Unlike Biman | The Daily Star
12:14 AM, April 23, 2013 / LAST MODIFIED: 09:57 AM, April 23, 2013

Unlike Biman

Refreshing change clearly noticeable with new boss at the helm

Kevin John Steele

Kevin John Steele

If you have flown Biman of late, you are likely to notice a few things. Your flight, most probably, had departed on time. The on-flight service was better. And you might have a surprise welcome on arrival at Dhaka by the top Biman man.
Biman, in the last one month, seems to be trying to fly straight from the rudderless flight that had pushed the national airlines in the red.
It has got a new managing director, the first foreign chief executive Kevin John Steele, who has been trying all the tricks to change Biman.
First, Kevin is trying to make planes take off on time. The success is quite high, considering he has been in charge for less than a month.
In one week in April, 2012, on-time flight departure was only 27 percent. In the last week beginning April 14, 41 percent flights departed on time.
“This is a bit of an improvement, but this is still nothing like acceptable, nothing like major airlines, so I want to get this over 80 percent before the end of this year,” Kevin says. “One big thing is the average delay has dropped a lot more. Last year, with no standby aircraft, we had some delays of over 12 hours.”
Kevin has gone for simple solutions to bring about this improvement. He has kept the old DC-10 aircraft standby. In case any aircraft develops technical glitch, the DC-10 rushes to lift passengers.
A lot of delays occur because of passenger handling at the immigration and check-in.
So, Biman has worked back a schedule from the time departure and is sticking to it. It is arranging quicker passing of passengers on priority basis.
Biman has given measurable targets to all staff, which includes punctuality.
“This has improved services but it is not good enough. I want British Airways results,” says Kevin, who once served as General Manager of British Airways.
Kevin's biggest challenge and Biman's, however, is bringing the airlines from the red to the black. Last year, it suffered a loss of $75 million.
Kevin has identified about 20 steps, some of them quite simple, to save cost.
For example, one step is to cut the number of passengers on waiting list.
Biman used to allow up to 50 passengers on waiting list. But to book each ticket, the airlines has to pay $7 to a company for using its “global distribution system” (GDS).
What Kevin did is cutting the waiting list from 50 to 15 passengers. Thus Biman can save $245 on GDS charge every flight. For the whole year, it means saving $1.5 million a year.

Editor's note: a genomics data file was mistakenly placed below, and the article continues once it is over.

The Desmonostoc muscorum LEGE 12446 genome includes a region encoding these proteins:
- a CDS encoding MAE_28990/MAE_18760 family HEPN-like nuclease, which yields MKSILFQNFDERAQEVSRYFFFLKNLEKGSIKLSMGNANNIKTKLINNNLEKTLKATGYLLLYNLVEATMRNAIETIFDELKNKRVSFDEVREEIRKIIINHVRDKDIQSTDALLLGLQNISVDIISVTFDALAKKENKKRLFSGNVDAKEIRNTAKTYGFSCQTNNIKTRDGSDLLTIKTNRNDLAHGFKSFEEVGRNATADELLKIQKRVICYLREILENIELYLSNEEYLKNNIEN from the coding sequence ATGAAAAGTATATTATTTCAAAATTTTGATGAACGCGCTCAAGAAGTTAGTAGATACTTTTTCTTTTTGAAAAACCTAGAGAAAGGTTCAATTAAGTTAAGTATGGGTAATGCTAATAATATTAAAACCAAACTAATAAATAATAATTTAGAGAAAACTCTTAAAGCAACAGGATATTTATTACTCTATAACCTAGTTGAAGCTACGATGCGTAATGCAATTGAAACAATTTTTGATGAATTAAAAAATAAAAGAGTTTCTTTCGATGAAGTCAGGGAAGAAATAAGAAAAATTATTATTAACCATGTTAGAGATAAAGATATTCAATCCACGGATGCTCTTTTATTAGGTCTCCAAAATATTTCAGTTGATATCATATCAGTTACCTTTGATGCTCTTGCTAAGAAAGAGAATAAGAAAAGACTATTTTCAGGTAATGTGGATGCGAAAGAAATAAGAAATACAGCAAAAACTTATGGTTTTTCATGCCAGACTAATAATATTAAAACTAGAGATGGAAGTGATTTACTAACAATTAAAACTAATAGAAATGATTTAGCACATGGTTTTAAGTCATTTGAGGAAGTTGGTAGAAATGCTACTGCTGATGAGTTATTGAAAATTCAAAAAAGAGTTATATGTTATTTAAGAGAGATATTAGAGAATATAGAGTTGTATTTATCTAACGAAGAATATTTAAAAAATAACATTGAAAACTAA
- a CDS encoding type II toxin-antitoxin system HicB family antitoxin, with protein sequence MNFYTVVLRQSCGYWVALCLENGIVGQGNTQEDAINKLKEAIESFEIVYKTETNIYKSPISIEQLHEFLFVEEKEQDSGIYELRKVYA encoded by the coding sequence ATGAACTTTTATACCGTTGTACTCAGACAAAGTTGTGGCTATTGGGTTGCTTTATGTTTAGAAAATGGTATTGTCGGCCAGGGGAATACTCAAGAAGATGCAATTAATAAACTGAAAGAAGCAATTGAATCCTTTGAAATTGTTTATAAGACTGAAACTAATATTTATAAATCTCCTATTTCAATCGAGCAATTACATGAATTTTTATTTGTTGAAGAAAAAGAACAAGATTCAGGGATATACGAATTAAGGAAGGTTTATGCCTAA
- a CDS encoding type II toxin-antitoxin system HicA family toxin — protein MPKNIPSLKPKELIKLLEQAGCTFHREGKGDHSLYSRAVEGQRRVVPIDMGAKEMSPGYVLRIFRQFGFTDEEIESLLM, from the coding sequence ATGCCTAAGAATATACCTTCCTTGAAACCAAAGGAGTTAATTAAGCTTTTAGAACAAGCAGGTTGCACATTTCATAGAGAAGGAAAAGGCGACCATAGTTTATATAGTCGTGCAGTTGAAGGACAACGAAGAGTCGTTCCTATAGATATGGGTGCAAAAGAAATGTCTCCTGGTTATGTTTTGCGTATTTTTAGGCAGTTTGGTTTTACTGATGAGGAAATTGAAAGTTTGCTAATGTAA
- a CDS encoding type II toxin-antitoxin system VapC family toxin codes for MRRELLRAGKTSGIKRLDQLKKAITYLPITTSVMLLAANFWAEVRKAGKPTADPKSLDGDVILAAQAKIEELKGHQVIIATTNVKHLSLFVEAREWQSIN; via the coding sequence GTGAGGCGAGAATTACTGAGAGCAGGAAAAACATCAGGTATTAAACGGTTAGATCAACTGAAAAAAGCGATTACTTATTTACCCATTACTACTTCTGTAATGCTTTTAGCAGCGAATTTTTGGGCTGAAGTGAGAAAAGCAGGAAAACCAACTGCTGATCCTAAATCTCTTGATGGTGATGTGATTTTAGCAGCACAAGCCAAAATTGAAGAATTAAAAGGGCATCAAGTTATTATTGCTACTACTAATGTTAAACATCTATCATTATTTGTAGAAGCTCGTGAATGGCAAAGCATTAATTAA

Another simple step is to save on fuel.
In winter, weather over Dhaka and Chittagong often remains foggy. This is why each flight has to carry extra fuel so that it could divert to Yangon in case of poor visibility.
For this every flight had to carry excess fuel weighing 1,000kg. This extra fuel costs money. Moreover, to carry this 1,000kg extra load, each flight has to burn about 200kg equivalent of fuel.
So Kevin has equipped the Sylhet airport with fuel trucks so that aircraft can land in Sylhet instead of Yangon in case of foggy weather.
This would save another $2 million a year.
Kevin has also planned a revenue management system. This would help give priority to passengers on priority routes.
For example, fare from Kuala Lumpur to Jeddah is $900 while from Dhaka to Jeddah it is $850. So flying passengers from Kuala Lumpur to Jeddah is not profitable.
When the new revenue management system will be in place, Dhaka-Jeddah passengers will get priority. Biman can save $20 million from this.
Fuel efficient aircraft is a key to cutting cost. Biman will float tenders for two Boeing 777s in August to take a lease on them for five years.
Kevin said Biman has Boeing 777s, 737-800s and Airbus A310s but the Airbus is fuel inefficient and he would phase them out in two years.
“We have eight aircraft now. I am looking at 16 in two years,” Kevin adds.
Biman will also introduce e-customers' feedback and rating of services. Staff who can surpass their targets will get extra bonuses.
“I am looking at Biman not from domestic perspective but from international viewpoint,” Kevin says. “In one year, Biman will do 95 percent of what British Airways or Etihad has been doing.”
The end point -- “Biman is looking at $70 million in savings and a comeback to black.

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